Although our study reveals important insights into the longitudinal nature of internalized heterosexism across development, it is not without limitations. In terms of our sample, we limited our recruitment to YMSM and the results of this study may not be generalizable to young sexual minority women or transgender youth. In addition, although we were able to explore racial/ethnic differences, the racial/ethnic minorities in our sample were primarily Black or African American and future research is needed to evaluate other group differences. Additionally, our demographic item conflated race and ethnicity into a single item and future research should ask about these areas of identity separately. Also, in regards to recruitment, our use of a modified form of respondent driven sampling may have resulted in “seeds” who recruited peers with similar levels of internalized heterosexism. Further, although our longitudinal design represents a major strength of our study, retention at the final time point was 74.2% and participants who were not retained at that time point had higher baseline internalized heterosexism. Although the difference in baseline internalized heterosexism between retained and non-retained participants was small (.16 units between the group means), this suggests that we did not retain some of the participants who would have belonged to the latent classes with higher internalized heterosexism (i.e., the medium-stable and high-stable classes). In regard to measurement, although the majority of the items used to measure community involvement referred to being gay/bisexual, three items referred specifically to the gay community and, as such, may have been less relevant to the participants who did not identify as gay.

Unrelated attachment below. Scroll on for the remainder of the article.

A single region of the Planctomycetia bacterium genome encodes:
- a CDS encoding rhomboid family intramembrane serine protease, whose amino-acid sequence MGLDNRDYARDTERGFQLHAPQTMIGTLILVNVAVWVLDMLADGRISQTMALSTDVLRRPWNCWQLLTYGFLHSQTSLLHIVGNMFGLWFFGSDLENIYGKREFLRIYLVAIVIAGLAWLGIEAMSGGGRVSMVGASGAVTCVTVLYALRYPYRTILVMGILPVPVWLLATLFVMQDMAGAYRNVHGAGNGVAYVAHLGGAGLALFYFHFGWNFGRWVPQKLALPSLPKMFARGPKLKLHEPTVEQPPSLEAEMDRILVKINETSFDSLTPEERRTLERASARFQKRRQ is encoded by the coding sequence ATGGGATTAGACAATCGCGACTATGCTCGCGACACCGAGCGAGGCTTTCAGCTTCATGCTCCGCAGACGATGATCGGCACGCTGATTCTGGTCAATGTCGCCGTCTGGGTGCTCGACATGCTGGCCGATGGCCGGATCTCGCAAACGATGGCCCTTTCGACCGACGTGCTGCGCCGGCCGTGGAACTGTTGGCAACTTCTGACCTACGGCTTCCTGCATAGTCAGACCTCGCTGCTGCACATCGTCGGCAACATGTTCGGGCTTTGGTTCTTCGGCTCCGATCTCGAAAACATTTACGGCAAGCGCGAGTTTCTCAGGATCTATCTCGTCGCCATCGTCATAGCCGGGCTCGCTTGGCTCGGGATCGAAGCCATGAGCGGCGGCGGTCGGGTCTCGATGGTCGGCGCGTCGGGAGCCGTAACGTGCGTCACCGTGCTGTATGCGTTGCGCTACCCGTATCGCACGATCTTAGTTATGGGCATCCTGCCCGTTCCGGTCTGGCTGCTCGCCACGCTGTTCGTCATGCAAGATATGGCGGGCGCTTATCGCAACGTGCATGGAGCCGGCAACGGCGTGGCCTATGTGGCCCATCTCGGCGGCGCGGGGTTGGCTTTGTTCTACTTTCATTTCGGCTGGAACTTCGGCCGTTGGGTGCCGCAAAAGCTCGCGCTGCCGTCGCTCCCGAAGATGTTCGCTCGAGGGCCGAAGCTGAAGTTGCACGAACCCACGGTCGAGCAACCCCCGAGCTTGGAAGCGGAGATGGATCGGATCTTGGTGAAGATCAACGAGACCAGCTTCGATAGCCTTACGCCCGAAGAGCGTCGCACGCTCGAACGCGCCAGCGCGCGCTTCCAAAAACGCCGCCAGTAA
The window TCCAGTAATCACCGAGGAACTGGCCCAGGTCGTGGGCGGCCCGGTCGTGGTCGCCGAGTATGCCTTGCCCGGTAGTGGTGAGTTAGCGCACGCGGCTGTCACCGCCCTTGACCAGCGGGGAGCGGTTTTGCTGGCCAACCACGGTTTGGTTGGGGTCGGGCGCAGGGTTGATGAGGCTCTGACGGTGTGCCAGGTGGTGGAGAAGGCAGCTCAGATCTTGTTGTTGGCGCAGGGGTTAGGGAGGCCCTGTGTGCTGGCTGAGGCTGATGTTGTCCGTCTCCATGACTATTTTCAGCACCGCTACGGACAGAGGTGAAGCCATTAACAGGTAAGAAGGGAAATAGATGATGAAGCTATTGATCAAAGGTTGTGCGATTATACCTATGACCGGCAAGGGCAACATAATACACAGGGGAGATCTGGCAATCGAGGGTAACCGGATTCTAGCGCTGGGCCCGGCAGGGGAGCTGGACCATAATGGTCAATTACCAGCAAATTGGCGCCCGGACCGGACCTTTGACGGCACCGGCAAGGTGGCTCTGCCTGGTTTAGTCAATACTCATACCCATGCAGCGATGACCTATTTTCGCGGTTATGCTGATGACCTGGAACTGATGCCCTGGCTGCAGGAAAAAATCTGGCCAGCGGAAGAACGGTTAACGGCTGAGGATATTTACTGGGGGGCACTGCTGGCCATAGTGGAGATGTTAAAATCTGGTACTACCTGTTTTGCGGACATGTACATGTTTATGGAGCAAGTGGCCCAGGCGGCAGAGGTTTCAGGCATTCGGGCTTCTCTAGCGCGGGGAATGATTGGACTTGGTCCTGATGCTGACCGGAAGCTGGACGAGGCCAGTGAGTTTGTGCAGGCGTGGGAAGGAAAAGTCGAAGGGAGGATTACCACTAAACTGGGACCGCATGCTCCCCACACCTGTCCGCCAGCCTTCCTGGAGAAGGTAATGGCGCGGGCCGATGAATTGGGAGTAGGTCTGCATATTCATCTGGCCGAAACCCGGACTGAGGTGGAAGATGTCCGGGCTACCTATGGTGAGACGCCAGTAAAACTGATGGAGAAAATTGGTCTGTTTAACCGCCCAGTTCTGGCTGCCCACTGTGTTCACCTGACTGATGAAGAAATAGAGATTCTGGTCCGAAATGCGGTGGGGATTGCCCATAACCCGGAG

Findings related to correlates of high-stable levels of internalized heterosexism should be interpreted with caution, because of the low number of participants in that group and the large confidence intervals associated with those correlations. It also is possible that other forms of social support are important to class membership, such as familial support specific to one’s sexual orientation, although we did not explore this in the current analysis. We also did not examine how changes in psychosocial factors (e.g., victimization, community involvement, social support) relate to changes in internalized heterosexism, so it will be important for future research to examine whether or not these changes co-occur. In addition, future research would benefit from exploring how longitudinal changes in internalized heterosexism relate to mental health, especially utilizing strategies that recognize different developmental pathways for this minority stressor. And, lastly, this sample was recruited from an urban area. Location can be important to understanding access to affirming resources and exposure to stigmatizing messages which can influence internalized heterosexism (e.g., Puckett et al. 2016) and would be important to consider in future examinations of trajectories of this minority stressor.